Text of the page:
India’s Supreme Court Strikes Down a Fund-Raising Edge for Modi

India’s Supreme Court on Thursday struck down a contentious fund-raising mechanism that allowed individuals and corporations to make anonymous political donations, a system that was widely seen as an advantage for Prime Minister Narendra Modi’s governing party.

Though the judgment came just months before the country’s next general election, probably too soon to affect its outcome, activists said it could bring more accountability to campaign finance down the road.

The ruling on “electoral bonds,” as the fund-raising instruments are known, came a full six years after Mr. Modi’s government introduced them. According to political analysts, his ruling Bharatiya Janata Party raised immense sums of money during that period — both from electoral bonds and other means — money it has used to trounce its rivals in elections and drown out opposition voices more generally.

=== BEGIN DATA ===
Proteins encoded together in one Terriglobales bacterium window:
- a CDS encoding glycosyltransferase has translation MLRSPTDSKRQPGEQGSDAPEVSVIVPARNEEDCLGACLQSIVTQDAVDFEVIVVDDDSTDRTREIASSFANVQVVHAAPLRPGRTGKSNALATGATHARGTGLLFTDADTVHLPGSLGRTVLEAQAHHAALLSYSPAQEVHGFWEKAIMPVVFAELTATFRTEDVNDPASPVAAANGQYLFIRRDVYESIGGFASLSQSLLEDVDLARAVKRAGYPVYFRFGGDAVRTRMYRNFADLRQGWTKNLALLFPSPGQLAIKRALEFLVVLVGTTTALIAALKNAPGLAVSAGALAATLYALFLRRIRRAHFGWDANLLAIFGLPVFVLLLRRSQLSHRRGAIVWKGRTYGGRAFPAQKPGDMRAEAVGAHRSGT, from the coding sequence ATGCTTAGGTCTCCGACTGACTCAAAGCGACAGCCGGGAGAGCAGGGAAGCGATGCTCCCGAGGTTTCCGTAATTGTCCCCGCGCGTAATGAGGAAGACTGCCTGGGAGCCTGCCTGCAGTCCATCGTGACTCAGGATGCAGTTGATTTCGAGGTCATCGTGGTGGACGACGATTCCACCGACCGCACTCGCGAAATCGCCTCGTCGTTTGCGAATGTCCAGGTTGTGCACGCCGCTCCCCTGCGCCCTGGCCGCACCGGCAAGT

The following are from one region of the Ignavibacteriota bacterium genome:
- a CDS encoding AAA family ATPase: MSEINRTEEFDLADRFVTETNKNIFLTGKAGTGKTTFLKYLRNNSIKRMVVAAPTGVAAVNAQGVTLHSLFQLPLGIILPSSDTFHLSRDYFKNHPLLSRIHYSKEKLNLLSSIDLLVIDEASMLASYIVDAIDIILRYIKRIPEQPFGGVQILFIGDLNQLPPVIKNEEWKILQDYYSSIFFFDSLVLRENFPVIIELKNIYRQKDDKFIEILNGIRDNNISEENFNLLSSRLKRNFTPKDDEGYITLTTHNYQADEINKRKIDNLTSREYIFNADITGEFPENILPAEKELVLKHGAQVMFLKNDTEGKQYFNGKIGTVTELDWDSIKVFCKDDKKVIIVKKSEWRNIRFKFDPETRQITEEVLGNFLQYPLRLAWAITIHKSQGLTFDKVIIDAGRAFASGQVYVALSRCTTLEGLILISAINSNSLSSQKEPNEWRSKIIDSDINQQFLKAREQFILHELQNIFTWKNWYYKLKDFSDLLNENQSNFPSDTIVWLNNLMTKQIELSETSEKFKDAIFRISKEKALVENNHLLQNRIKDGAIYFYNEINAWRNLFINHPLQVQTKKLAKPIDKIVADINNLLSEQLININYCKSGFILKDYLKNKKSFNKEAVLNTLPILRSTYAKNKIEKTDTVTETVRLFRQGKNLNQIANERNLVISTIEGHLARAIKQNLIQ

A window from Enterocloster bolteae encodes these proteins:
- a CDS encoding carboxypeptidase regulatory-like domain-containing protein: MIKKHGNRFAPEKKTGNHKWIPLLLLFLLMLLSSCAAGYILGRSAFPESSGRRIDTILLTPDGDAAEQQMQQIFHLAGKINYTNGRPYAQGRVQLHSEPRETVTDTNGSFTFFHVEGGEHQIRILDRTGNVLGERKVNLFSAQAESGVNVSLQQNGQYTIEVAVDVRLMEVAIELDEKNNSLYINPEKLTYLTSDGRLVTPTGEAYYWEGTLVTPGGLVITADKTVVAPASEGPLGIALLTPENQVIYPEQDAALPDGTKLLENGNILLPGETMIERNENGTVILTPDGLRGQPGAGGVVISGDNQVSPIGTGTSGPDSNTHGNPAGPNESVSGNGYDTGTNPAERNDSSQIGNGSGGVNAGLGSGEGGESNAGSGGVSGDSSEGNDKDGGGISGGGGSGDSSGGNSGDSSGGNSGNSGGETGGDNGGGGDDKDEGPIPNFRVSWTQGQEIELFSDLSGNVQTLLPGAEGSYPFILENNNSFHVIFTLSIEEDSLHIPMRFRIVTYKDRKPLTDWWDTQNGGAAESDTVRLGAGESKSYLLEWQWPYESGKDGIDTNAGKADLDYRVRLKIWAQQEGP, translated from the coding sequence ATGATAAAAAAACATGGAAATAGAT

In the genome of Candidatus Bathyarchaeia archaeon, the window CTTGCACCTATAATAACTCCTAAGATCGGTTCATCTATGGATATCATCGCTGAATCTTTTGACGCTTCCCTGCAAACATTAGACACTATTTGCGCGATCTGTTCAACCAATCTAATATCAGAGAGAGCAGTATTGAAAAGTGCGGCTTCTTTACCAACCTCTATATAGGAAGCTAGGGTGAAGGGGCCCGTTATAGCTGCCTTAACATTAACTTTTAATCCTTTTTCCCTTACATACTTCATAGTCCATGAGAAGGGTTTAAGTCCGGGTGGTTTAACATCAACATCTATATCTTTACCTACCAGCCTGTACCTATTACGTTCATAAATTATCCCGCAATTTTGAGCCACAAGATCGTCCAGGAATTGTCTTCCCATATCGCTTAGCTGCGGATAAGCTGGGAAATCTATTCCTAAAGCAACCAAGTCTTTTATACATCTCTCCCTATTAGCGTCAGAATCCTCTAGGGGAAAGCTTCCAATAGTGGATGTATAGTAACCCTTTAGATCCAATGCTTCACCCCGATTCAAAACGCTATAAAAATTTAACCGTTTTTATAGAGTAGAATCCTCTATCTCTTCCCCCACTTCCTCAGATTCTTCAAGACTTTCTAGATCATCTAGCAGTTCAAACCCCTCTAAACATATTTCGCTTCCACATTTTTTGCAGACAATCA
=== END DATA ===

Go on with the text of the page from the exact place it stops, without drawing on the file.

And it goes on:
Under the contested fund-raising system, the government-owned State Bank of India, India’s largest commercial bank, issued paper bonds that could be purchased in exchange for donations to a political party of the donor’s choice. They range from just $12 to more than $120,000, with no limit on the number of bonds that a donor could buy.

Though the purchases were anonymous in the sense of not being publicly reported, every buyer’s identity was known to the State Bank of India, which is run by the federal government.

“This decision was undertaken for a laudable objective to bring in transparency in the electoral system. We respect the court order,” Ravi Shankar Prasad, a leader from the ruling party, said about the Supreme Court ruling. “We will give a proper response after studying the whole judgment.”

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